Standardization and quality control for high-dimensional mass cytometry studies of human samples
Kleinsteuber, K., Corleis, B., Rashidi, N. et al.
Mass cytometry (CyTOF), a mass spectrometry-based single cell phenotyping technology, allows utilization of over 35 antibodies in a single sample and is a promising tool for translational human immunology studies. Although several analysis tools are available to interpret the complex data sets generated, a robust method for standardization and quality control within and across studies is needed. Here we report an efficient and easily adaptable method to monitor quality of individual samples in human immunology studies and to facilitate reproducible data analysis. Samples to be assessed are spiked with a defined amount of reference peripheral blood mononuclear cells from a healthy donor, derived from a single large blood draw. The presence of known standardized numbers and phenotypic profiles of these reference cells greatly facilitates sample analysis by allowing for: 1) quality control for consistent staining of each antibody in the panel, 2) identification of potential batch effects, and 3) implementation of a robust gating strategy. We demonstrate the utility of this method using peripheral blood and bronchoalveolar lavage samples from HIV+ patients by characterizing their CD8+ T-cell phenotypes and cytokine expression, respectively. Our results indicate that this method allows quality control of experimental conditions and results in highly reproducible population frequencies through a robust gating strategy.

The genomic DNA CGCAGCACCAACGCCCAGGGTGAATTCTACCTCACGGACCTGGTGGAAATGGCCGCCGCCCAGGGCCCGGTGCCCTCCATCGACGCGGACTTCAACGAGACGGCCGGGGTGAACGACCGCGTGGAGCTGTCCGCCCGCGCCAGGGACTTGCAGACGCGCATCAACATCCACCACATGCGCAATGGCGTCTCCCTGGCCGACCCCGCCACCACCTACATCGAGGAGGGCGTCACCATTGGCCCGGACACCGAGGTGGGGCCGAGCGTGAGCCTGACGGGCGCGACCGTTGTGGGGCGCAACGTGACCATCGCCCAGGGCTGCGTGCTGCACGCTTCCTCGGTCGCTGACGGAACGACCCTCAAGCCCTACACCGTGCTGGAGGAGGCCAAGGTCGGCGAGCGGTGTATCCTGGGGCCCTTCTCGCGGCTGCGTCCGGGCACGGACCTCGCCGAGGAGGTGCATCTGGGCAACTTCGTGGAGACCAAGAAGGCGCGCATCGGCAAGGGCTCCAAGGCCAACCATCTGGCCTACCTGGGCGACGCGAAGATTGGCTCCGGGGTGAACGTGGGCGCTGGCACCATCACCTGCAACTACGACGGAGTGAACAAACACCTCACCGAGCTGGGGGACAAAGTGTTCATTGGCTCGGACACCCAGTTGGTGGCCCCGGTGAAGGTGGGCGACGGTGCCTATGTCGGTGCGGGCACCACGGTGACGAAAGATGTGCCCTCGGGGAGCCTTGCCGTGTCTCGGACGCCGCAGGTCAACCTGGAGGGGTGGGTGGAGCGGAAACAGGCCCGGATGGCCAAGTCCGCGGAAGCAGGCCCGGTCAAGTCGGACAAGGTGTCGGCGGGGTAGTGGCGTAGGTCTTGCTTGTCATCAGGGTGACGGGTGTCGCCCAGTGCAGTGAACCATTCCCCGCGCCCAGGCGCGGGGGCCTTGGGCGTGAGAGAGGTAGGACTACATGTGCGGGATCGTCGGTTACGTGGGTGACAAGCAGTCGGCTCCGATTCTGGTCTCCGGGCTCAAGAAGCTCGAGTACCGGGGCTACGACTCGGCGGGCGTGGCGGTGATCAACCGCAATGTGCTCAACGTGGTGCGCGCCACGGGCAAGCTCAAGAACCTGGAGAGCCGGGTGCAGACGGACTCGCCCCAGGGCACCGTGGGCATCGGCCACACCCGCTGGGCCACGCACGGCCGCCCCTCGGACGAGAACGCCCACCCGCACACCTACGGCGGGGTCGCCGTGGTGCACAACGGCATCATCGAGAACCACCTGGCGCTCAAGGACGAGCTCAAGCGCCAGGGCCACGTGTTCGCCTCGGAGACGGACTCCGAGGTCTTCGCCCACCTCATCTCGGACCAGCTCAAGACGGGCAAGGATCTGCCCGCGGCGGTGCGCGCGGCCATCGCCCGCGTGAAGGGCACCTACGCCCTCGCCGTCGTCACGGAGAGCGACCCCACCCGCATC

Kleinsteuber, K., Corleis, B., Rashidi, N. et al. "Standardization and quality control for high-dimensional mass cytometry studies of human samples" Cytometry Part A (2016): 903–13